• Microsoft enjoys a lot of profit due to its OS dominance, as does Google Inc. (GOOG); but both companies are limited in controlling only one point which they monetize in different ways (Microsoft by direct sales; Google by giving away OS product for free in return for web services market share and by proxy search advertising revenue).
    • Qualcomm and NVIDIA are also quite profitable operating solely as optimizers, as is ARM Holdings who serves as architecture maker to Qualcomm, NVIDIA, Apple, and Samsung.
    • V. Four Scenarios in the x86 vs. ARM Competition
    • Scenario one is that x86 proves dominant in the mobile space, assuming a comparable process.
    • second scenario is that x86 and ARM are roughly tied, assuming a comparable process.
    • third scenario is that x86 is inferior to ARM at a comparable process, but comparable or superior to ARM when the x86 chip is built using a superior process.  From the benchmarks I've seen to date, I personally believe this is most likely.
    • fourth scenario is that x86 is so drastically inferior to ARM architecturally that a process lead by Intel can't make up for it.
    • This is perhaps the most interesting scenario, in the sense of thinking of how Intel would react, if not overly likely.  If Intel were faced with this scenario, I believe Intel would simply bite the bullet and start making ARM chips, leveraging its process lead to become the dominant ARM chipmaker.  To make up for the revenue it lost, paying licensing fees to ARM Holdings, it could focus its efforts in the OS space (it's Tizen Linux OS project with Samsung hints at that).  Or it could look to make up for lost revenue by expanding its production of other basic process-sensitive components (e.g. DRAM).  I think this would be Intel's best and most likely option in this scenario.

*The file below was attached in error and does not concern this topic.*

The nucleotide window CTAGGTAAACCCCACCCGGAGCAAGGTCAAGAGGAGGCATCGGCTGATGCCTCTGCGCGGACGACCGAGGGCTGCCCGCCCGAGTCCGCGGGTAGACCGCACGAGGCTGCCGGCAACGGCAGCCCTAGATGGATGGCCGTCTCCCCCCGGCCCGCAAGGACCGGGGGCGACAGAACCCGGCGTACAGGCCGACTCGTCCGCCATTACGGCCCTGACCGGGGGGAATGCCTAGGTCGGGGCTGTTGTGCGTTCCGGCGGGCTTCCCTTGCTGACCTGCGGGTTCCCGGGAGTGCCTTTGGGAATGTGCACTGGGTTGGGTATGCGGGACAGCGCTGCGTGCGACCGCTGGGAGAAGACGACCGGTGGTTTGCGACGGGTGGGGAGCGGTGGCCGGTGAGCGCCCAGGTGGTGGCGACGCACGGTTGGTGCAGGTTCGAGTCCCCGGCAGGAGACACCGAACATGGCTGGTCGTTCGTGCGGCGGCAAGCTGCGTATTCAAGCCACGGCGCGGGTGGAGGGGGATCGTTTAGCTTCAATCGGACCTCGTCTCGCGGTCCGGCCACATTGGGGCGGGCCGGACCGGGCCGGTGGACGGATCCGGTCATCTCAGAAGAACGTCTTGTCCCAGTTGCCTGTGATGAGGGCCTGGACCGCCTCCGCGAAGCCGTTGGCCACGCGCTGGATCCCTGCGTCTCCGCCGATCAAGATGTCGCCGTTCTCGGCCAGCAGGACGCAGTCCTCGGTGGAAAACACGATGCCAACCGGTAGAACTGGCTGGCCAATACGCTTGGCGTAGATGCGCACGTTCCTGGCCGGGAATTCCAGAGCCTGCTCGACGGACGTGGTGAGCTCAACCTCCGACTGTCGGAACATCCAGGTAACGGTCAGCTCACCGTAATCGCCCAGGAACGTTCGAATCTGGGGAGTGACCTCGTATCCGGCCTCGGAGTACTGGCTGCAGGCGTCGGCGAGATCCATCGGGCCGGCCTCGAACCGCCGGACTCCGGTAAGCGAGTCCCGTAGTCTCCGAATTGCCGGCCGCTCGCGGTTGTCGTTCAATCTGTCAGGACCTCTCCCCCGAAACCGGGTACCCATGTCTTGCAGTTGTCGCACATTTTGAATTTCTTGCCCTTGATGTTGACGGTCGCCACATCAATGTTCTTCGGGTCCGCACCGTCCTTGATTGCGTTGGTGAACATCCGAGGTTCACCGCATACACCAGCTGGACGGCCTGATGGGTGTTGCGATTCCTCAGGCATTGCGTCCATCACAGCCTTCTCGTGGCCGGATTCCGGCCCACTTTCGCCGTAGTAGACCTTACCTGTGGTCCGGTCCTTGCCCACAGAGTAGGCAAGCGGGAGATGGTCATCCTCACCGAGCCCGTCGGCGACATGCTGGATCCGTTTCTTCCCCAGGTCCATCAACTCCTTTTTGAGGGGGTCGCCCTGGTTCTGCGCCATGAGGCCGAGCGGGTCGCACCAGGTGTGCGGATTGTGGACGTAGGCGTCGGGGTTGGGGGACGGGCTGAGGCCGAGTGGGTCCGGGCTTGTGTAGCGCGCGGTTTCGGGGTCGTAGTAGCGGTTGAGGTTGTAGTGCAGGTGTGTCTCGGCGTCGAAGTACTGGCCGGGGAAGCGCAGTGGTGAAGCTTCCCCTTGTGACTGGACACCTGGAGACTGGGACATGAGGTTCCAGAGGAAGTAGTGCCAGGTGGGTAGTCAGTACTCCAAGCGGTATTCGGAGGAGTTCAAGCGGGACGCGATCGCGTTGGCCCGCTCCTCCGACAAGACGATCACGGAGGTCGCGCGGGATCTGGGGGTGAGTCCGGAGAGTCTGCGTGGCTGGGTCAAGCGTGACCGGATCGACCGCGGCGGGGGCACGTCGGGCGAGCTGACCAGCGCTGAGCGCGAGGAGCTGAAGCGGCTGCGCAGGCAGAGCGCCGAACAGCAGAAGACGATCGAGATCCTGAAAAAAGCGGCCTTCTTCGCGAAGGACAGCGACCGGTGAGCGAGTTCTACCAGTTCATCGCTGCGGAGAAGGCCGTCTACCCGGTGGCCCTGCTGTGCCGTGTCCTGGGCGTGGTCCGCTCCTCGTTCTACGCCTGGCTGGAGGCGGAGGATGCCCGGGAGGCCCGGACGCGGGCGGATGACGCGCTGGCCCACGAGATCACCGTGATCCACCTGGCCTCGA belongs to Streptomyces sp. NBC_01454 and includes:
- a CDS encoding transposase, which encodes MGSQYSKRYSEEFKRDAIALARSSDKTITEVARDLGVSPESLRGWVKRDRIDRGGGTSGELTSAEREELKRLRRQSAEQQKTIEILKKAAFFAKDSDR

• VI. Why Intel is Unlikely to Play Fab For ARM Chipmakers (Even if ARM is Better)
    • From Intel's point of view, there is an entrenched, but declining market for x86 chips because of Windows, and Intel will continue to support Atom chips (which will be required to run Windows 8 tablets), but growth on desktops will come from 64 bit desktop/server class non-Windows ARM devices - Chromebooks, Android laptops, possibly Apple's desktop products as well given they are going 64 bit ARM for their future iPhones. Even Windows has been trying to transition (unsuccessfully) to ARM. Again, the Windows server market is tied to x86, but Linux and FreeBSD servers will run on ARM as well, and ARM will take a chunk out of the server market when a decent 64bit ARM server chip is available as a result.

Posted from Diigo. The rest of Open Web group favorite links are here.